The Joe Biden who began his first State of the Union speech Tuesday night was someone we have not seen very much of: a passionate, strong-voiced speaker, seeking a united, free world and hailing his administration’s response to Vladimir Putin’s aggression.
“I spent countless hours unifying our European allies,” the president noted. “We shared with the world in advance what we knew Putin was planning and precisely how he would try to falsely justify his aggression.”
And while Biden’s adversaries will gleefully note his unintentional substitution of “Iranian” for “Ukrainian” people, his most notable ad lib came after he skewered Putin, saying, “We countered Russia’s lies with truth and now that he has acted, the free world is holding him accountable.”
And as the chamber cheered, Biden added: “He has no idea what’s coming.”
Given the grim nature of the topic, it may seem odd to note that this was the “easy” part of the speech. Condemning an invasion that has had everyone from Tucker Carlson to Bernie Sanders rallying behind Ukraine’s cause — with Carlson frantically backpedaling like a center fielder who has misjudged a fly ball — is going to trigger unanimity; especially when martial rhetoric is accompanied by decisive acts that have put the whole democratic world in the same corner.
But when the speech turned to matters at home, it was very much a mixed bag for Biden. At times, his delivery was rapid, almost rushing. The inevitably undramatic sections of a State of the Union speech — arguing for the passage of a grab bag of legislative proposals unfamiliar to most of the audience, and whose prospects range from slim to none — all but guarantee a sense of anticlimax, compared to the ringing defense of a free nation and its people under attack. His promise to combat inflation by buying American products and cracking down on price-gouging is as unlikely to persuade disaffected citizens as (semi-justifiably) blaming Covid-fueled supply chain problems.
And while Biden was right to point to the success of the American Rescue Plan in easing the worst economic effects of the pandemic, those words might as well have been shouted down along with the other outburst in the Capitol, given the collective amnesia that has gripped most Americans. (A new poll shows a thumping majority believes that jobs have been lost over the last year, although the numbers show jobs were added at a record pace.)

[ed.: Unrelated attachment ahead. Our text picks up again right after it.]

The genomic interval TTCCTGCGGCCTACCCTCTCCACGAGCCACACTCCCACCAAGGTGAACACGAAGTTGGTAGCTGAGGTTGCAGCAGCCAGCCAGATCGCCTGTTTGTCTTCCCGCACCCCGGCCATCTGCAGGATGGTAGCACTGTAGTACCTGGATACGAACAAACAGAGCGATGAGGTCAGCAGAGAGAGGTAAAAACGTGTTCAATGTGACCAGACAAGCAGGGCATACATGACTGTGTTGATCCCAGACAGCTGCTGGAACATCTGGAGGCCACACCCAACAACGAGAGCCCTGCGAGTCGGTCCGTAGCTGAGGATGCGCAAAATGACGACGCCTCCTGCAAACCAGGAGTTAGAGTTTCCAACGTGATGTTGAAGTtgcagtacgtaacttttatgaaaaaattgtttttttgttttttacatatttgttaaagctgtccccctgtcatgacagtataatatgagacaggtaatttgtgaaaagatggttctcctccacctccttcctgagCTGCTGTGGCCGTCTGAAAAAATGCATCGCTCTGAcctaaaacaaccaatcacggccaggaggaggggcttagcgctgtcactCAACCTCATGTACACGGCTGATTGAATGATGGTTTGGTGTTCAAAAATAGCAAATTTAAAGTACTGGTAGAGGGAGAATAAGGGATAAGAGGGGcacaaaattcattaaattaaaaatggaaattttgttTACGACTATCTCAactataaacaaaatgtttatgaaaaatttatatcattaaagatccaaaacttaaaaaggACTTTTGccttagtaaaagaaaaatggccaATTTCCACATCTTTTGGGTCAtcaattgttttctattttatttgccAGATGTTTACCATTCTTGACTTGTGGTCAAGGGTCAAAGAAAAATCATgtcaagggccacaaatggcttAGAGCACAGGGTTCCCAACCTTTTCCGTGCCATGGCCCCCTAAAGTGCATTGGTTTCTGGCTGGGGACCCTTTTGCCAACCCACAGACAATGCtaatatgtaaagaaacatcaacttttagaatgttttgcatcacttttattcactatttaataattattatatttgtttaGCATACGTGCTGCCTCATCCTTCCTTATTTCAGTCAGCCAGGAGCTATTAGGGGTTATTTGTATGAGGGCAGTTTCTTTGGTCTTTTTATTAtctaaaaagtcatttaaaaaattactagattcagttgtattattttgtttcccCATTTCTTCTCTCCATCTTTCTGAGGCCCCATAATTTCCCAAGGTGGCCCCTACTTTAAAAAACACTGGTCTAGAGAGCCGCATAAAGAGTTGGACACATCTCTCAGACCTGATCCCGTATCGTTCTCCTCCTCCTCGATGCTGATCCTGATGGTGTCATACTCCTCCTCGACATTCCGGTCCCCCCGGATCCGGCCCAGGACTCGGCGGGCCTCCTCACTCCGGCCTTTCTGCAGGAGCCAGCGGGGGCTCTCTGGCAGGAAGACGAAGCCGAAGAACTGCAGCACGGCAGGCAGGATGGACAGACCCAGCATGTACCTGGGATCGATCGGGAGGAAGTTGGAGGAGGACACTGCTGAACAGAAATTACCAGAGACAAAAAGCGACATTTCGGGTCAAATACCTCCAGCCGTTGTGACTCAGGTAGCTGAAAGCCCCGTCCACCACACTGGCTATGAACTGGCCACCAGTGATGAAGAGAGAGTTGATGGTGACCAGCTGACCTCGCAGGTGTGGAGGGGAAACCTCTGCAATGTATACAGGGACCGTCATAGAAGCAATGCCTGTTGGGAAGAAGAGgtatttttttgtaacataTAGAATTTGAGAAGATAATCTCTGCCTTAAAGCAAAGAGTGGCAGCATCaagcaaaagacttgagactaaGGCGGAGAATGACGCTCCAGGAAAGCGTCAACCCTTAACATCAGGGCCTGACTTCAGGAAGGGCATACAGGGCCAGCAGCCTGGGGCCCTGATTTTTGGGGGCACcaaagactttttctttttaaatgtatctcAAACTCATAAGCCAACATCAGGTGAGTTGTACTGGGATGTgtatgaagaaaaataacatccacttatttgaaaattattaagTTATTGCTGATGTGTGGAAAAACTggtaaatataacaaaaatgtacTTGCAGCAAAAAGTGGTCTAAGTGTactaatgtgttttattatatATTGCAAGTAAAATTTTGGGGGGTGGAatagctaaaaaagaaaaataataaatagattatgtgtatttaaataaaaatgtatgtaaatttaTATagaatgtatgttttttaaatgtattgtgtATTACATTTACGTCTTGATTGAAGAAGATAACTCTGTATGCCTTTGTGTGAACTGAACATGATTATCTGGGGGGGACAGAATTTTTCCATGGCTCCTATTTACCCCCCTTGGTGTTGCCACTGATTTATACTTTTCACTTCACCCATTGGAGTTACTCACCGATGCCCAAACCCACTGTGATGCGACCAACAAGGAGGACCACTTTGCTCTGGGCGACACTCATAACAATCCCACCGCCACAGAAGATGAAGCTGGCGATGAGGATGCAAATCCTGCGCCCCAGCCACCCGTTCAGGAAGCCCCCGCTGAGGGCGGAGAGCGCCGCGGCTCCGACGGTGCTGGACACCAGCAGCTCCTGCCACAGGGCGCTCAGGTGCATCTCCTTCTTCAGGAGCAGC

It was possible to hear in some of Biden’s words arguments that might — might — offer Democrats some footing for a midterm battle they’re currently losing. They largely consist of defining the bad guys.
First, Big Pharma.
The story of Joshua Davis, a 13-year-old with Type 1 diabetes, was affecting. And calling out companies who slapped a 300 percent markup on insulin has resonance. It is one issue where Republicans are almost all on the “wrong” side of the debate.
Second, Big Tech.
“As Frances Haugen, who is here with us tonight, has shown, we must hold social media platforms accountable for the national experiment they’re conducting on our children for profit,” Biden said. “It’s time to strengthen privacy protections, ban targeted advertising to children, demand tech companies stop collecting personal data on our children.”
This is an issue where conservative Republicans and progressive Democrats are on the same side, if for different reasons. (Progressives distrust the tech giants’ size; conservatives think they are pumping leftist dogma into the ether.)
“The answer [to crime] is not to defund the police,” Biden said. “The answer is to fund the police with the resources and training they need to protect our communities.” The Republican members of Congress were on their feet before Biden got to the end of that sentence, and it’s a fair bet that a legion of Democratic political consultants were cheering, too.
In the run up to the speech, I wondered whether it would be a good idea for Biden to throw out the rule book on State of the Union addresses and talk solely about the threat to democracy — not just in Ukraine, but around the world and here at home.
He was, after all, speaking in the chamber where an insurrectionist mob tried to overturn an election, a chamber whose ranks included two sitting members of Congress who had recently spoken to a neo-Nazi racist hate group, and where a majority of the opposition party seems determined to undermine the electoral process. After listening to the two very different tones of the speech, I still think that would have been the better, if riskier, course.